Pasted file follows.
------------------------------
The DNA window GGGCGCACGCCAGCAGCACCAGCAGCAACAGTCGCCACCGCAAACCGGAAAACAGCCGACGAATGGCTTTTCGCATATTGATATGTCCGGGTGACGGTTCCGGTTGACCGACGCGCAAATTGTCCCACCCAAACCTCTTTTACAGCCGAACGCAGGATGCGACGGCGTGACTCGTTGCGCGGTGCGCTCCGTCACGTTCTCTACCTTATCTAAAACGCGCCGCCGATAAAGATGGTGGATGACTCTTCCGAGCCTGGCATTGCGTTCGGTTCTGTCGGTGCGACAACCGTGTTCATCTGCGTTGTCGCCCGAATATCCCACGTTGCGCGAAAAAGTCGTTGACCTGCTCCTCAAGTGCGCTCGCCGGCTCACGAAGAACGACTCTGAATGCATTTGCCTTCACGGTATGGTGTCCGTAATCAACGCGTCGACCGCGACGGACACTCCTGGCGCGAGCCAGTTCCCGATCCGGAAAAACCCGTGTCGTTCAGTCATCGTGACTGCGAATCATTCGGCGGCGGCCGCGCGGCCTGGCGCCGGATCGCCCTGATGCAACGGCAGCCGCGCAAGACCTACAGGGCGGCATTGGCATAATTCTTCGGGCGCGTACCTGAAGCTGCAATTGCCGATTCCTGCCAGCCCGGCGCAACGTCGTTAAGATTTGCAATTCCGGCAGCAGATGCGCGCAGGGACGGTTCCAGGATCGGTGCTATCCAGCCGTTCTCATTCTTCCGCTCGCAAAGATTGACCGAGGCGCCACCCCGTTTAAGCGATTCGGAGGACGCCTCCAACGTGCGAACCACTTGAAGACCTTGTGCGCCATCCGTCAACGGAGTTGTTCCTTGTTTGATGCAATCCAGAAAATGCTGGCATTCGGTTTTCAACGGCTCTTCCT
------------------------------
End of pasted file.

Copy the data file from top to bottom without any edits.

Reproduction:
The DNA window GGGCGCACGCCAGCAGCACCAGCAGCAACAGTCGCCACCGCAAACCGGAAAACAGCCGACGAATGGCTTTTCGCATATTGATATGTCCGGGTGACGGTTCCGGTTGACCGACGCGCAAATTGTCCCACCCAAACCTCTTTTACAGCCGAACGCAGGATGCGACGGCGTGACTCGTTGCGCGGTGCGCTCCGTCACGTTCTCTACCTTATCTAAAACGCGCCGCCGATAAAGATGGTGGATGACTCTTCCGAGCCTGGCATTGCGTTCGGTTCTGTCGGTGCGACAACCGTGTTCATCTGCGTTGTCGCCCGAATATCCCACGTTGCGCGAAAAAGTCGTTGACCTGCTCCTCAAGTGCGCTCGCCGGCTCACGAAGAACGACTCTGAATGCATTTGCCTTCACGGTATGGTGTCCGTAATCAACGCGTCGACCGCGACGGACACTCCTGGCGCGAGCCAGTTCCCGATCCGGAAAAACCCGTGTCGTTCAGTCATCGTGACTGCGAATCATTCGGCGGCGGCCGCGCGGCCTGGCGCCGGATCGCCCTGATGCAACGGCAGCCGCGCAAGACCTACAGGGCGGCATTGGCATAATTCTTCGGGCGCGTACCTGAAGCTGCAATTGCCGATTCCTGCCAGCCCGGCGCAACGTCGTTAAGATTTGCAATTCCGGCAGCAGATGCGCGCAGGGACGGTTCCAGGATCGGTGCTATCCAGCCGTTCTCATTCTTCCGCTCGCAAAGATTGACCGAGGCGCCACCCCGTTTAAGCGATTCGGAGGACGCCTCCAACGTGCGAACCACTTGAAGACCTTGTGCGCCATCCGTCAACGGAGTTGTTCCTTGTTTGATGCAATCCAGAAAATGCTGGCATTCGGTTTTCAACGGCTCTTCCT